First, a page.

4.1 DISEASE, CULTURE AND CONQUEST

I. THE FUNDAMENTAL QUESTIONS

Is history inevitable? Could it have been different? Consider the following imaginary scenario: Native American Indians develop gunpowder, forge iron, organize militarily, and build sailing ships. They then set sail east across the Atlantic years before Columbus and conquer Europe. The great cathedral in Paris might be known today as Mother Earth instead of Our Lady (Notre Dame).

Let us ask some related questions: Why didn't Africa colonize Europe instead of the other way around? When explorers came to the New World, why was the arrow of disease essentially one way? Why did literate, industrialized, politically centralized states based on agricultural surplus appear in some areas and not others? And finally, the core topic in this unit: what is the effect of disease on human biological evolution?

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In this article I will trace the origin of crowd diseases historically and argue that they have shaped society and us biologically. Geology and geography come before history. Resources and environment have shaped human opportunity and culture. I credit the overall theme of this article to Jared Diamond's Guns, Germs, and Steel.

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II. FROM THE BEGINNING

In the broad sweep of time, hominids became bipedal, acquired the skilled use of tools, mastered fire, and developed symbolic thought. In Europe modern humans replaced the last of the Neandertals 35,000 years ago and burst upon the scene with exponentially accelerating rates of cultural and technological change.

The first big 'jump' is one we can only speculate about: the genetic changes in our bodies which made possible modern speech and brain function. The second great jump was the adoption of a sedentary lifestyle. That was linked to our adoption of food production, requiring people to remain close to their food supply. Sedentism and agricultural surplus have made today's lifestyle possible. The path has been turbulent and uneven as we will illustrate in the following sections.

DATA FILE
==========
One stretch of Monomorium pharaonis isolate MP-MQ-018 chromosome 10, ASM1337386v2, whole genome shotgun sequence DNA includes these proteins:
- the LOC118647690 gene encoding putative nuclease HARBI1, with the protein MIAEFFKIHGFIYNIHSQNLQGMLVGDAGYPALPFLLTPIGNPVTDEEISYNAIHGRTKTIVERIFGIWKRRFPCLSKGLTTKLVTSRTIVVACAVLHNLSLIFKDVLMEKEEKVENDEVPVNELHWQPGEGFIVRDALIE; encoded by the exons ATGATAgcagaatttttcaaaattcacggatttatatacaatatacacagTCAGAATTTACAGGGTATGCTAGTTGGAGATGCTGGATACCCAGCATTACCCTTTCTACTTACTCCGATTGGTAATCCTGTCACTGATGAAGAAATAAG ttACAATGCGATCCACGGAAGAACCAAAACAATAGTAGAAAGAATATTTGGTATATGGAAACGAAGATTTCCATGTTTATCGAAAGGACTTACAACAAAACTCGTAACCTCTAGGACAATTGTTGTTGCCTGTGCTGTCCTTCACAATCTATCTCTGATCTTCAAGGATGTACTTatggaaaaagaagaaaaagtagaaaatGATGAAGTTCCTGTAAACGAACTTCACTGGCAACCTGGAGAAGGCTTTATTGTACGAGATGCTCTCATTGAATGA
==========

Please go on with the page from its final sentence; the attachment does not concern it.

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III. POLITICS AND CONQUEST

Politics is about power in society, who has that power, and how it is used. If you grew up in Chicago, for example, you learn that your alderman is a very powerful person. He holds the key to how Chicago is run, dealing with city departments, and getting about anything done in this city.

When archaeologists examine an ancient city, irrigation project, temple, or pyramid requiring sustained human effort, planning, and materials-the political implications are clear: the society that did it was highly organized with concentrated political power.

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In anthropology, four levels of political organization are recognized. We will describe these to illustrate important points later. Let us examine them in a concise fashion now.

(1) Bands are just dozens of people, a small group of related people, who are typically nomadic and do not have formal leadership. Band organization is historically ancient; all of the humanity lived this way before 12,000 years ago. They subsist on hunting and gathering. Nature is their storehouse.

(2) Tribes are largely loosely knit groups of a few hundred of people with informal leadership in an organization based on kinship by blood or marriage.

(3) Chiefdoms are thousands of people with power consolidated in a council or a single leader. Such a society now has classes with differences in wealth, prestige, and power. Wealth held by the elite is often accumulated by tribute, a technique just short of taxation.

(4) States have, since their origins 5300 years ago today govern every landmass on Earth (except Antarctica). They have social classes with extreme differentials in wealth, prestige, and power. They have armies, taxes, the power to coerce, bureaucracies, and a leadership based on religious or secular ideas.